There are more signs that the advertising environment is improving. IDC says global online ad spending just 1% to $14.6 billion. While that’s still down, it’s an improvement over the negative 5.6% growth registered in the second quarter and the smallest drop since the ad market started going south a year ago. IDC expects the US market to decline another 1% or so in the fourth quarter, but now foresees growth by the first or second quarter of 2010. IDC says search advertising will lead the industry out of its slump, but that the big winner is Microsoft’s Bing, not Google. However, Bing may not hold its gains once growth returns. Display advertising continues to be a downer. America Online, which derives most of its ad revenue from display units, saw its online ad revenue fall 23% in the quarter. AOL has lost nearly half its market share over the last four years.
The Awl takes a graphical look at the circulations of major US newspapers over the last two decades. The data is predictably horrible, but the chart makes some trends clearer. One is that the precipitous circulation declines began almost at the same time – around 2006. Another is that the trends haven’t been consistent for everyone: The Wall Street Journal has more or less held its own while the New York Post’s circulation today is only slightly below 1991 levels. “The once-captivating battle of the New York City tabloids has become completely moot,” the author notes. In fact, the the only battle in New York now seems to be a race to the bottom.
The biggest loser in the timeline is the Los Angeles Times, whose 50% drop in circulation over the last 20 years is the visual equivalent of a topographic map of the Grand Canyon. Whatever malaise is afflicting US dailies, the LA Times has got a triple dose of the illness.
Jeff Jarvis has a 25-minute video of an anti-protectionist speech he made to Munich Media Days a week ago, but what caught our eye was a comment by a reader that attempts to explain the changing economics of journalism. Bob Wyman notes that mass media economics of the past century made it a virtue for journalists to be objective because that was how you amassed the largest possible audience in markets defined by geography. Once the geographic limitations were lifted, the rules changed. Today, journalist maximize their value by being leaders in advocating certain points of view. Specialization and bias (supported by expertise) become a source of differentiation.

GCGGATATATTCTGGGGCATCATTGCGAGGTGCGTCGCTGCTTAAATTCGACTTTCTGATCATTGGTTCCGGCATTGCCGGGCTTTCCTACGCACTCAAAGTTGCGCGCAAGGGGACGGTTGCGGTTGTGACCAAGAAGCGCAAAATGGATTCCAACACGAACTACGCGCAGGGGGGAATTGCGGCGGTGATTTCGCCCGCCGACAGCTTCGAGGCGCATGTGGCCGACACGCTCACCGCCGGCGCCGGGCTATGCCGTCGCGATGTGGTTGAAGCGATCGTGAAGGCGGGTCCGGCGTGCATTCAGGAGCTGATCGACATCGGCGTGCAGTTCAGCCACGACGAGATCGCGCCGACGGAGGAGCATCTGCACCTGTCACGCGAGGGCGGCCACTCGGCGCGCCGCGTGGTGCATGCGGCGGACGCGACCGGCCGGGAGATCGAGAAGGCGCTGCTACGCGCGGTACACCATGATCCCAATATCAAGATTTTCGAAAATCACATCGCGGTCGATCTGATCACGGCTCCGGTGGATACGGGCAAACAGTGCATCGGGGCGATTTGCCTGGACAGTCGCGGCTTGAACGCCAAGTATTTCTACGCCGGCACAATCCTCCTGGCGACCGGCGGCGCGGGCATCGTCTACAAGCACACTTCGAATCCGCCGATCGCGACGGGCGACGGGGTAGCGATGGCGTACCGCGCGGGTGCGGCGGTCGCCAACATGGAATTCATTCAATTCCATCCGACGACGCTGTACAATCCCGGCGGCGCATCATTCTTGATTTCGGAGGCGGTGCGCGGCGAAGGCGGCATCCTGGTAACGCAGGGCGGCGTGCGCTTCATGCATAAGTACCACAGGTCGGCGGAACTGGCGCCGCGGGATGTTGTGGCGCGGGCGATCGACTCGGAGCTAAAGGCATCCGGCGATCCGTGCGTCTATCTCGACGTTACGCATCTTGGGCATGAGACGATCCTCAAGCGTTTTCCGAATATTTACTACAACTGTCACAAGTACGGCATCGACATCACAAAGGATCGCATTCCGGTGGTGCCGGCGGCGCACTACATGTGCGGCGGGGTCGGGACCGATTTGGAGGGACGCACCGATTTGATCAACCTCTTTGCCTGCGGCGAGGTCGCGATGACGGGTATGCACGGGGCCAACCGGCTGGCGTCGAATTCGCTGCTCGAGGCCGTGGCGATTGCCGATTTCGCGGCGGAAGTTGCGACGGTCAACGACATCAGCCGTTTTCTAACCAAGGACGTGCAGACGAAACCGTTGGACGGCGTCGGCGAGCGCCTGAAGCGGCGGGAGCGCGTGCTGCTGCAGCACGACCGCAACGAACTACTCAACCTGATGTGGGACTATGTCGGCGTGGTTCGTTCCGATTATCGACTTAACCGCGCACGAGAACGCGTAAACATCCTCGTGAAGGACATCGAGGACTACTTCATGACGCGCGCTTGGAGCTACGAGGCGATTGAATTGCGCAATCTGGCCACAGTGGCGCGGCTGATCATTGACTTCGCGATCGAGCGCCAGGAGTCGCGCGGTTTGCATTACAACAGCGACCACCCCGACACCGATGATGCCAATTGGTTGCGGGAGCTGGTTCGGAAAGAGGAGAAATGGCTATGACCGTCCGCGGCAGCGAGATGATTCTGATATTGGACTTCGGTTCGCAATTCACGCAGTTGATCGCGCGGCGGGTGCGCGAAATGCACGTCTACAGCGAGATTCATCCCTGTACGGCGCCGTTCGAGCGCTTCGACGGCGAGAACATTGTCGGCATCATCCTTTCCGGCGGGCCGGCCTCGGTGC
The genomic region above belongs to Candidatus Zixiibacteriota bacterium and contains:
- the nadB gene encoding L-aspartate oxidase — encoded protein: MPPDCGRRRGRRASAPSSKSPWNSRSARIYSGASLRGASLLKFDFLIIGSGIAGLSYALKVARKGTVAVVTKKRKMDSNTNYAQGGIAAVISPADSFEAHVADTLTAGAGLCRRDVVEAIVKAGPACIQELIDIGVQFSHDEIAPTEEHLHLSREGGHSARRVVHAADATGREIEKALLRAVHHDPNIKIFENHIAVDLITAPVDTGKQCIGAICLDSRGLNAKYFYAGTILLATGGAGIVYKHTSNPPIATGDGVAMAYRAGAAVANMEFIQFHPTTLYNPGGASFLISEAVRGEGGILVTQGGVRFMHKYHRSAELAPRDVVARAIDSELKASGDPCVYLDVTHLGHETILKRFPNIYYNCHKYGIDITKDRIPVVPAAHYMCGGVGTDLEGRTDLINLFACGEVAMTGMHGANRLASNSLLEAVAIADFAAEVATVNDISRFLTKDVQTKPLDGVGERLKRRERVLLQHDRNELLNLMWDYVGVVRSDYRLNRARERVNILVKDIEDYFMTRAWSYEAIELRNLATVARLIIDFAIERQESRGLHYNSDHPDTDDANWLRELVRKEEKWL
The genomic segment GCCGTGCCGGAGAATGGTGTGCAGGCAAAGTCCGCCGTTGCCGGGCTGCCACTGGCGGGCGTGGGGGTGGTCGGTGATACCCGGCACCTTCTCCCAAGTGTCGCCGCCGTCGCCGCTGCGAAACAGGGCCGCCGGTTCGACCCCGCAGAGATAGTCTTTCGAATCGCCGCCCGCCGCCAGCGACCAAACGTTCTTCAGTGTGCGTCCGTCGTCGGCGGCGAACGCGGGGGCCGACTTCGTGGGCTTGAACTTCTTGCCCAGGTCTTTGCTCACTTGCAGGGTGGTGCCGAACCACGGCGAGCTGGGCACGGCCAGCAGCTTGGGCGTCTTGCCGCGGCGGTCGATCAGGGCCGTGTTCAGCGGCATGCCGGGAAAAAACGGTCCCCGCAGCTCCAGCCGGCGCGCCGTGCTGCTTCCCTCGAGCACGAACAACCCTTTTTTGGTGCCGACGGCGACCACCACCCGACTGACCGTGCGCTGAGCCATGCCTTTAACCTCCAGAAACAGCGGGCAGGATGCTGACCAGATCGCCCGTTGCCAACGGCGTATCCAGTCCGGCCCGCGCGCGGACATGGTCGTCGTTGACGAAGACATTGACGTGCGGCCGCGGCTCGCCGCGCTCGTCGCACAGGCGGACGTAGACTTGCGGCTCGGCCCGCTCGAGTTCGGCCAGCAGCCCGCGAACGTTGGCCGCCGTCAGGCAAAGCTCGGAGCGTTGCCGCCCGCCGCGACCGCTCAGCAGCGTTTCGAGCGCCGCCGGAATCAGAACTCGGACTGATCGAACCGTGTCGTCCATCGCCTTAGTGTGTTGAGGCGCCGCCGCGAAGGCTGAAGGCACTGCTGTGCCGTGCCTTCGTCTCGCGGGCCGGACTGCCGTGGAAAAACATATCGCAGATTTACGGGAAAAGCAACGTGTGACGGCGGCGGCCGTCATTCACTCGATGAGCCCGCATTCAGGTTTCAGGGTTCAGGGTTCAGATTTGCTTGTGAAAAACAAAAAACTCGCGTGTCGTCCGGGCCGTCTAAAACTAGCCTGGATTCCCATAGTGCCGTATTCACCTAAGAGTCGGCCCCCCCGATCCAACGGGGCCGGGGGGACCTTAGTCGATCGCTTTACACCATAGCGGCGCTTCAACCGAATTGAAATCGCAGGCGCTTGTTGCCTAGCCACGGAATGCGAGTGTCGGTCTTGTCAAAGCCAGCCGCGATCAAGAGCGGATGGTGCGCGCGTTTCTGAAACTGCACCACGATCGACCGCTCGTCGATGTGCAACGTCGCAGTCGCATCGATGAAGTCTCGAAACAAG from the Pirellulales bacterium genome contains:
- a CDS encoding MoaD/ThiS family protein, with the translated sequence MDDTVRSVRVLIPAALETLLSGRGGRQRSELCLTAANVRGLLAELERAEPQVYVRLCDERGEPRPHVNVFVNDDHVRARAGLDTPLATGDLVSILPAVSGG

“This will result in greater quality of journalism on specialist interests being made available across the board as well as probably increased revenues to individual journalists who are successful at becoming leaders in particular market segments,” Wyman comments. This is worth pondering for journalists who mourn the loss objectivity in their profession. Bias may actually be a factor that makes them distinctive and marketable in the future.
The Wall Street Journal had the Detroit Media Partnership on the hot seat last week with a story about advertiser involvement in editorial decisions the Detroit Free Press, including story topic and placement. While not alleging direct advertiser interference, the Journal story, which was provocatively headlined “Major Detroit Newspaper Takes Cues From Advertisers,” pointed to a 10-page package on Medicare open enrollment that appeared on Nov. 1 that it said was inspired by an idea submitted by Humana and that carried extensive advertising from the health care provider. Retailer Target was also involved in conceiving and scheduling recent articles on secondary school education that were placed adjacent to Target ads. “The publisher has redrawn…traditional boundaries,” the Journal wrote. “Generally, papers make layout decisions within the newsroom, not in connection with ad placements.”
The Free Press was pretty steamed. Romenesko has the letter that Free Press Editor/Publisher Paul Anger sent to the Journal. The Freep didn’t consult with advertisers on any story content, although it did work with them on schedules, Anger said. “We did nothing to compromise the newsroom while creating a win-win-win for our news coverage, for readers, and for advertisers,” he wrote. Anger also tweaked the Journal for carrying a special section on mutual funds stuffed with ads from investment firms on the same day that the story about the Free Press appeared.
The Claremont (N.H.) Eagle Times, which died in July and rose from the ashes last month under a new owner, is in the news again. This time it’s over the state of New Hampshire’s unusual decision to guarantee part of a $250,000 loan to the paper’s new owner, Pennsylvania-based Eagle Printing & Publishing LLC. The New Hampshire Business Finance Authority, a state agency, agreed to guarantee 75% of the loan because of the potential for the Eagle Times to preserve and create new jobs in the area. The nearby Valley News devotes some 1,100 words to its analysis, focusing on the potential conflicts of interest created by a debtor covering the very same politicians who are providing its sustenance. However, no pols quoted in the piece seem to believe things will change that much over a lousy $187,500 in capital.
Quote from a short piece by Paul Bradshaw on Online Journalism Blog about monetizing content and audience: “I think there’s an enormous amount of vanity among journalists who forget that people buy and bought newspapers not just for journalism but crosswords, cartoons, TV listings and indeed advertising.”
This entry was posted on Thursday, November 12th, 2009 at 8:49 am and is filed under Advertising, Business News, Journalism, NewMedia, Newspapers, OnlineMedia. You can follow any responses to this entry through the RSS 2.0 feed. Both comments and pings are currently closed.